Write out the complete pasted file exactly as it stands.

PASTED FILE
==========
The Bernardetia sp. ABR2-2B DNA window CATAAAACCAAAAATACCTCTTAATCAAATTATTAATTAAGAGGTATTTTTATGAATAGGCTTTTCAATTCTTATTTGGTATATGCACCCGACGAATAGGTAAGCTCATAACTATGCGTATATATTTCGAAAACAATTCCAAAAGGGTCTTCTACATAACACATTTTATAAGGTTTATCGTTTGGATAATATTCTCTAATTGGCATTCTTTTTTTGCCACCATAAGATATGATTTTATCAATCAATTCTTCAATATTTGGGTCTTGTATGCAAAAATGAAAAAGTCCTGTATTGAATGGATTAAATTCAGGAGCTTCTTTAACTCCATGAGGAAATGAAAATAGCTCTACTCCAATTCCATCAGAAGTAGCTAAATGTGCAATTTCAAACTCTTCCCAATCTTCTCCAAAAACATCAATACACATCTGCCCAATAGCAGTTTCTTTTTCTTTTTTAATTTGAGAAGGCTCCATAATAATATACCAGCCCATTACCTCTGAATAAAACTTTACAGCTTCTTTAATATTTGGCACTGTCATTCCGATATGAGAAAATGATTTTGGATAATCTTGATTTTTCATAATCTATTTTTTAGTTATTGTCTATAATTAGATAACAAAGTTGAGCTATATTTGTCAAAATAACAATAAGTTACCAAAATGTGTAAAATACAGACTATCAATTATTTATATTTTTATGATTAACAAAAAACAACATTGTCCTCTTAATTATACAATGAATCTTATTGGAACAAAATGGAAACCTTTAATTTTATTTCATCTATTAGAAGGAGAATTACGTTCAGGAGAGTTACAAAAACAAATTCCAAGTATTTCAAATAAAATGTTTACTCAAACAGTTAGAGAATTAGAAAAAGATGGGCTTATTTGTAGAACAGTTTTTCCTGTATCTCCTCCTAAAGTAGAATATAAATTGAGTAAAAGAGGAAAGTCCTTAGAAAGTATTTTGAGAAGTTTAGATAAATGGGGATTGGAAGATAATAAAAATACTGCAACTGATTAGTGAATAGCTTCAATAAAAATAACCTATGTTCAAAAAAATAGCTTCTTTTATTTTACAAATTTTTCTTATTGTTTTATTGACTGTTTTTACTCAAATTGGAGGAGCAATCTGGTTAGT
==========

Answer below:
The Bernardetia sp. ABR2-2B DNA window CATAAAACCAAAAATACCTCTTAATCAAATTATTAATTAAGAGGTATTTTTATGAATAGGCTTTTCAATTCTTATTTGGTATATGCACCCGACGAATAGGTAAGCTCATAACTATGCGTATATATTTCGAAAACAATTCCAAAAGGGTCTTCTACATAACACATTTTATAAGGTTTATCGTTTGGATAATATTCTCTAATTGGCATTCTTTTTTTGCCACCATAAGATATGATTTTATCAATCAATTCTTCAATATTTGGGTCTTGTATGCAAAAATGAAAAAGTCCTGTATTGAATGGATTAAATTCAGGAGCTTCTTTAACTCCATGAGGAAATGAAAATAGCTCTACTCCAATTCCATCAGAAGTAGCTAAATGTGCAATTTCAAACTCTTCCCAATCTTCTCCAAAAACATCAATACACATCTGCCCAATAGCAGTTTCTTTTTCTTTTTTAATTTGAGAAGGCTCCATAATAATATACCAGCCCATTACCTCTGAATAAAACTTTACAGCTTCTTTAATATTTGGCACTGTCATTCCGATATGAGAAAATGATTTTGGATAATCTTGATTTTTCATAATCTATTTTTTAGTTATTGTCTATAATTAGATAACAAAGTTGAGCTATATTTGTCAAAATAACAATAAGTTACCAAAATGTGTAAAATACAGACTATCAATTATTTATATTTTTATGATTAACAAAAAACAACATTGTCCTCTTAATTATACAATGAATCTTATTGGAACAAAATGGAAACCTTTAATTTTATTTCATCTATTAGAAGGAGAATTACGTTCAGGAGAGTTACAAAAACAAATTCCAAGTATTTCAAATAAAATGTTTACTCAAACAGTTAGAGAATTAGAAAAAGATGGGCTTATTTGTAGAACAGTTTTTCCTGTATCTCCTCCTAAAGTAGAATATAAATTGAGTAAAAGAGGAAAGTCCTTAGAAAGTATTTTGAGAAGTTTAGATAAATGGGGATTGGAAGATAATAAAAATACTGCAACTGATTAGTGAATAGCTTCAATAAAAATAACCTATGTTCAAAAAAATAGCTTCTTTTATTTTACAAATTTTTCTTATTGTTTTATTGACTGTTTTTACTCAAATTGGAGGAGCAATCTGGTTAGT